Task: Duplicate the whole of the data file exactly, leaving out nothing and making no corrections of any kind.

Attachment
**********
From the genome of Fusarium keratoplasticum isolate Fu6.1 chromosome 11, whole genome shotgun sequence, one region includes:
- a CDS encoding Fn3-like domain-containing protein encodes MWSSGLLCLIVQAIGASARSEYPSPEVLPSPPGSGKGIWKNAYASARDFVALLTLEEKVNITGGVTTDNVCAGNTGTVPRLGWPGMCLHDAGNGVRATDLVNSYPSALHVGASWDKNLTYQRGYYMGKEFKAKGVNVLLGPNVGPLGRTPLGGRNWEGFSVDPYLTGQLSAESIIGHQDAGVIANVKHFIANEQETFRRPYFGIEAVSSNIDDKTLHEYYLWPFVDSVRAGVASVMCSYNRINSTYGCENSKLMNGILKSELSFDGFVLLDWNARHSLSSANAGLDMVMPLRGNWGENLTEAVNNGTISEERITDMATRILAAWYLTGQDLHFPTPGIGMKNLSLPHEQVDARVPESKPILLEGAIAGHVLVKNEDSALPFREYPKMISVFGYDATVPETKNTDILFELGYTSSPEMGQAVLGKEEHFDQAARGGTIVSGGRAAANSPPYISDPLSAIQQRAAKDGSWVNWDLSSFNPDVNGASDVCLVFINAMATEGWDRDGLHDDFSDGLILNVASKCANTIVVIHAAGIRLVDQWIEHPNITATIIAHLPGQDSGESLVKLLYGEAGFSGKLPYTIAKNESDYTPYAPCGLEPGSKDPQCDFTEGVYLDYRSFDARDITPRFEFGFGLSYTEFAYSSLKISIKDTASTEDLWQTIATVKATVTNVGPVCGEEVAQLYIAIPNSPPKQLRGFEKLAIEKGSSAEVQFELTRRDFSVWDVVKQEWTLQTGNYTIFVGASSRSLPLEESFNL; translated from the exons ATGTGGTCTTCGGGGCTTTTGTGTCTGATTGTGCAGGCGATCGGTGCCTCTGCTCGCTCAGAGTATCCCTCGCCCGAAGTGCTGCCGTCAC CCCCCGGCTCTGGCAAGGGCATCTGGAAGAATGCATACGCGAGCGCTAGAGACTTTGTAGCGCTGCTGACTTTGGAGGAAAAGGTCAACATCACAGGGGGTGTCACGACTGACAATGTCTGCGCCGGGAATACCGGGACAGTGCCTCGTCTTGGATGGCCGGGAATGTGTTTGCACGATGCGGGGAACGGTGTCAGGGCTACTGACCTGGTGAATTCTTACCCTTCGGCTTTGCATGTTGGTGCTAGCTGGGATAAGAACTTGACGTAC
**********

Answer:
From the genome of Fusarium keratoplasticum isolate Fu6.1 chromosome 11, whole genome shotgun sequence, one region includes:
- a CDS encoding Fn3-like domain-containing protein encodes MWSSGLLCLIVQAIGASARSEYPSPEVLPSPPGSGKGIWKNAYASARDFVALLTLEEKVNITGGVTTDNVCAGNTGTVPRLGWPGMCLHDAGNGVRATDLVNSYPSALHVGASWDKNLTYQRGYYMGKEFKAKGVNVLLGPNVGPLGRTPLGGRNWEGFSVDPYLTGQLSAESIIGHQDAGVIANVKHFIANEQETFRRPYFGIEAVSSNIDDKTLHEYYLWPFVDSVRAGVASVMCSYNRINSTYGCENSKLMNGILKSELSFDGFVLLDWNARHSLSSANAGLDMVMPLRGNWGENLTEAVNNGTISEERITDMATRILAAWYLTGQDLHFPTPGIGMKNLSLPHEQVDARVPESKPILLEGAIAGHVLVKNEDSALPFREYPKMISVFGYDATVPETKNTDILFELGYTSSPEMGQAVLGKEEHFDQAARGGTIVSGGRAAANSPPYISDPLSAIQQRAAKDGSWVNWDLSSFNPDVNGASDVCLVFINAMATEGWDRDGLHDDFSDGLILNVASKCANTIVVIHAAGIRLVDQWIEHPNITATIIAHLPGQDSGESLVKLLYGEAGFSGKLPYTIAKNESDYTPYAPCGLEPGSKDPQCDFTEGVYLDYRSFDARDITPRFEFGFGLSYTEFAYSSLKISIKDTASTEDLWQTIATVKATVTNVGPVCGEEVAQLYIAIPNSPPKQLRGFEKLAIEKGSSAEVQFELTRRDFSVWDVVKQEWTLQTGNYTIFVGASSRSLPLEESFNL; translated from the exons ATGTGGTCTTCGGGGCTTTTGTGTCTGATTGTGCAGGCGATCGGTGCCTCTGCTCGCTCAGAGTATCCCTCGCCCGAAGTGCTGCCGTCAC CCCCCGGCTCTGGCAAGGGCATCTGGAAGAATGCATACGCGAGCGCTAGAGACTTTGTAGCGCTGCTGACTTTGGAGGAAAAGGTCAACATCACAGGGGGTGTCACGACTGACAATGTCTGCGCCGGGAATACCGGGACAGTGCCTCGTCTTGGATGGCCGGGAATGTGTTTGCACGATGCGGGGAACGGTGTCAGGGCTACTGACCTGGTGAATTCTTACCCTTCGGCTTTGCATGTTGGTGCTAGCTGGGATAAGAACTTGACGTAC